BJP more than eager to avenge 1998 humiliation
Rajasthan's ruling Congress party faces a determined challenge from the Bharatiya Janata Party as the state inches towards polls.india Updated: Oct 27, 2003 13:30 IST
Rajasthan's ruling Congress party faces a determined challenge from the Bharatiya Janata Party (BJP) as the vast desert state inches towards elections, but these two may not be the only players.
The BJP, with plenty of encouragement from Prime Minister Atal Bihari Vajpayee and tacit blessings of Vice-President Bhairon Singh Shekhawat, has vowed to avenge its 1998 humiliation at the hands of the Congress.
BJP leaders exude confidence that they can oust Chief Minister Ashok Gehlot but admit, somewhat cynically, that this would have been easier if the state had not received bountiful rains this year.
That - the heavy monsoon showers that almost made Rajasthanis forget three consecutive droughts, briefly at least - has primarily boosted the prospects of the Congress, its supporters say.
It was in November 1998 that the Congress stunned the BJP by storming to power in Delhi, Rajasthan and Madhya Pradesh, giving Vajpayee his first setback after he became prime minister at the head of a coalition government in New Delhi.
These three states, along with Chhattisgarh, will elect new assemblies on December 1. Mizoram, in the northeast, will go to the polls on November 20.
In Rajasthan, both the Congress and the BJP are bringing their formations to battle mode, vying for the attention of 33 million voters.
With 200 seats to be filled in the state assembly, the leadership of both the parties are busy finalising the list of candidates most likely to defeat their opponents.
The Congress faces the grim task of fighting the expected anti-incumbency -- precisely what helped it to grab power five years earlier.
The Congress won a 150-seat majority in 1998, but Chief Minister Gehlot faces his toughest challenge as he battles to keep control of the state, with dissent brewing even within his own party.
"Drought relief is likely to remain the key issue in the upcoming elections," said a political analyst.
He told IANS that dissatisfaction and disappointment among the state government employees and farmers were expected to upset Congress calculations.
"We have got three B's as our main issue to fight the Congress," said Kalicharan Saraf, a BJP leader. "These are 'bijli' (power), bajra (millet) and berojgari (unemployment). These are big issues in this election."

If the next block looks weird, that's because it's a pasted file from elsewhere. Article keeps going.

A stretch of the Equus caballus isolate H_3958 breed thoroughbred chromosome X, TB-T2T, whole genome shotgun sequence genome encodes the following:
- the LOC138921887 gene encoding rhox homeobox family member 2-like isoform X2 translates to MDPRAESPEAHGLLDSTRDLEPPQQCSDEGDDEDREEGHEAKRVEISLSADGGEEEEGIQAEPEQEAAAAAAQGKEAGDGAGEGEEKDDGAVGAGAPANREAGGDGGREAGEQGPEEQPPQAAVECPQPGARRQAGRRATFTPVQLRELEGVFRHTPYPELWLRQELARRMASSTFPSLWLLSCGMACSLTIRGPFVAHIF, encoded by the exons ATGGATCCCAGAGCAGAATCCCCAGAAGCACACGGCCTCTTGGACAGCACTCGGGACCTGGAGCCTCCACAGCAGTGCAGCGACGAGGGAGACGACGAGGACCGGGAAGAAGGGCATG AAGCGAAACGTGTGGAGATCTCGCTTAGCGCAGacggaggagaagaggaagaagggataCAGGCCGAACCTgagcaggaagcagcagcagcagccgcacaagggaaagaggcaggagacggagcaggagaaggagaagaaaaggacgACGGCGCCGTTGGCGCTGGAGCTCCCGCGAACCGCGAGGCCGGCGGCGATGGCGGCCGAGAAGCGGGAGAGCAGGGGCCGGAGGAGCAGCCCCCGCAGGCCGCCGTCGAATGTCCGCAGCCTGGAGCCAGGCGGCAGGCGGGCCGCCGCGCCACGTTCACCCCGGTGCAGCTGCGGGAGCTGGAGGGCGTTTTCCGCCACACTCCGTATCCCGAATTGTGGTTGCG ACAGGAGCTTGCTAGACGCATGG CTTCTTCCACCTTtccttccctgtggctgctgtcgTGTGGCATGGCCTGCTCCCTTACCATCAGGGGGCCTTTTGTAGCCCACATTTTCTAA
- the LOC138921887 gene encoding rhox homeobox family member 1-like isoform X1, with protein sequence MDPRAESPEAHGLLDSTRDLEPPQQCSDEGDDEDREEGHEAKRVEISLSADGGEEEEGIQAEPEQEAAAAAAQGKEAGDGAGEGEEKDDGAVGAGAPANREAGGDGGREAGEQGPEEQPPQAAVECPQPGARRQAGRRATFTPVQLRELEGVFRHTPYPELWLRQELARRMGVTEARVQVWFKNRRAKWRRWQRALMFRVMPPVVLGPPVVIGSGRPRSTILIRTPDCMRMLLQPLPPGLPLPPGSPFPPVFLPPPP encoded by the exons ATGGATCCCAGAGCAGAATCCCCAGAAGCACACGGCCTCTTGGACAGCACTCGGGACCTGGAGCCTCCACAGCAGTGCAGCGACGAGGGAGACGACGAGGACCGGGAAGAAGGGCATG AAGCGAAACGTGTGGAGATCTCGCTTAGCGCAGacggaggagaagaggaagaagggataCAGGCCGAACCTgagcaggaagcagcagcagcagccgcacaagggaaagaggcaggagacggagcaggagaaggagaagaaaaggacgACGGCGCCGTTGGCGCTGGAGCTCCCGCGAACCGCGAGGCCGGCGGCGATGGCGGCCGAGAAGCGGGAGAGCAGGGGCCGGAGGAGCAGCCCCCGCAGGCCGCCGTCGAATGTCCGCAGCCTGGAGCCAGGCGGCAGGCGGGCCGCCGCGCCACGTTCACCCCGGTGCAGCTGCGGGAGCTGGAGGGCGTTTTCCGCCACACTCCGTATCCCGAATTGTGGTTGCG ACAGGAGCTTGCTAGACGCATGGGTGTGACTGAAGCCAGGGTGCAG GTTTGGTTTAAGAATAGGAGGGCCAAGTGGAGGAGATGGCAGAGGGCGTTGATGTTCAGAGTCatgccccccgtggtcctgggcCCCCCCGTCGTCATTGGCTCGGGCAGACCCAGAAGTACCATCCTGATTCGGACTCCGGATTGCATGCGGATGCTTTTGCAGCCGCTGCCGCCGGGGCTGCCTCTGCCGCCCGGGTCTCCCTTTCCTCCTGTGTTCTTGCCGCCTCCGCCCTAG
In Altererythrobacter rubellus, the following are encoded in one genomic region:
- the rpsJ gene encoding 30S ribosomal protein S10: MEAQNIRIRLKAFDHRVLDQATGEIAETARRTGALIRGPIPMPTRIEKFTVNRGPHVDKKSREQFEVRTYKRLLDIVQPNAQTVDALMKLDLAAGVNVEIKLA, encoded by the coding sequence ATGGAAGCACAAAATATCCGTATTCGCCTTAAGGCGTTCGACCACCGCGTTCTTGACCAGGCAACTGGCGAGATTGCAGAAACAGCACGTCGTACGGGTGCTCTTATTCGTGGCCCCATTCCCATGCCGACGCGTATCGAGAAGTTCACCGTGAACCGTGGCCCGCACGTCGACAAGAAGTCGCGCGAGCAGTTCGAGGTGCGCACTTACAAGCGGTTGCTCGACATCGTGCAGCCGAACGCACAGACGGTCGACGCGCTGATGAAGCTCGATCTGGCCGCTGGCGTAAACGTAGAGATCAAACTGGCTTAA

Rajasthan, like most Indian states, faces a severe power shortage. The recurring droughts have affected millet production in the state.
The Congress, on the other hand, is trying to highlight its development programmes, claiming the state had witnessed great progress over the last five years.
"The focus will be the Gehlot government," asserted a confident Congress spokesman Raghu Sharma.
He insisted that the 'Mr. Clean' image of Gehlot, development works and efficient drought management would make people chose the Congress once again, for another five-year term.
But it is not going to be easy for the Congress or the BJP.
Both are facing challenges from smaller parties, including the Janata Dal (United), the Bahujan Samaj Party (BSP), the Samajwadi Party, the Indian National Lok Dal and the Rashtriya Lok Dal (RLD).
While the Congress fears that the BSP might poach its traditional Dalit vote bank, BJP election managers are taking the Social Justice Front (SJF) seriously.
The SJF seeks job quotas for the economically weaker sections within the upper castes. Former BJP stalwart Devi Singh Bhati, who leads the front, says that his party would contest more than 100 seats.
The Congress is worried on another count -- the influential Jat community.
The Jats had last time overwhelmingly supported the Congress, but they are reportedly feeling restive because they wanted a Jat as chief minister. This did not happen.
Even the appointment of a leader from the community as deputy chief minister has not satisfied the Jats, who play a decisive role in 45-50 constituencies.